During my recent Gentoo update session, I was once again confronted with the inconvenience of not having my /etc/ directory under version management. This time, I thought I had the ideal SCM for this job: Git.

I found a blog post of a chap who has done the same. It includes a few notes I might not have thought about on my own and also a few very cool Debian tricks.

One of the steps that I might have overlooked myself is that it’s essential to make the .git directory group/world inaccessible with chmod go-rwx. If I would have forgotten this, a smart attacker might use my Git repo to access forbidden file contents.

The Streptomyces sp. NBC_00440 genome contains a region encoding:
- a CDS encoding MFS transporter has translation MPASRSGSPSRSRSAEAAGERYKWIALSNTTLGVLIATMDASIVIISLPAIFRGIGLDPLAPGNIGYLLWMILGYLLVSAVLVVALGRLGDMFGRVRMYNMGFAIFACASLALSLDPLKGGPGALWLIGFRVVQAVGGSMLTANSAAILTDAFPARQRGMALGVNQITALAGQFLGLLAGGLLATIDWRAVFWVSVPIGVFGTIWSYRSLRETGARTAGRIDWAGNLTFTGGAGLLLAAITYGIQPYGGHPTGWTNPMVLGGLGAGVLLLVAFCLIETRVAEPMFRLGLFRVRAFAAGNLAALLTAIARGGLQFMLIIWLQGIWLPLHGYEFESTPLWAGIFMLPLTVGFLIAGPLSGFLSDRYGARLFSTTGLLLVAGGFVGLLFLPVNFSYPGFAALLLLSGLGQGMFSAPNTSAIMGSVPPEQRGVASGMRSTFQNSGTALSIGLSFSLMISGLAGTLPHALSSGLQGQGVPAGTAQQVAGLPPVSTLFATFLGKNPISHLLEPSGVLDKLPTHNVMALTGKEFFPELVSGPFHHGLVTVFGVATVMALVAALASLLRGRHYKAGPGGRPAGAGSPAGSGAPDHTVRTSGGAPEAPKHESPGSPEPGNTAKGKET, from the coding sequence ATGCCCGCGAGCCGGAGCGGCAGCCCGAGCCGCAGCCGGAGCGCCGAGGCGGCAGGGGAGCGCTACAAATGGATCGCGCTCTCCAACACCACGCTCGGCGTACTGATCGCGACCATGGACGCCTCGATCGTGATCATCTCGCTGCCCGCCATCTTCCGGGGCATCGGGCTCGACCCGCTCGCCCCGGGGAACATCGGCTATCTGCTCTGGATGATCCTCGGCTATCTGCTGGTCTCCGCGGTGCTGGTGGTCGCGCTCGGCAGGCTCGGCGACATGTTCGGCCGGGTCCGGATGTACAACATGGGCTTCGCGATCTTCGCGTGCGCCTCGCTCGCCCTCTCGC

The author also describes a cool Post-Invoke for Debian’s dpkg that will automatically stage and commit configuration changes made by apt/dpkg (although, later, he mentions that Debian has gotten a package could etckeeper that does this automatically.

Now I would like to learn how I can let Gentoo’s etc-update do as much. In its /etc/dispatch-conf.conf I can only find the option to use (of all things) RCS to track replaced configuration files in a special directory (/etc/config-archive/ by default). Hopefully, there is some drop-in replacement for etc-update which does this and which can rid me of etc-update’s awkward interface at once.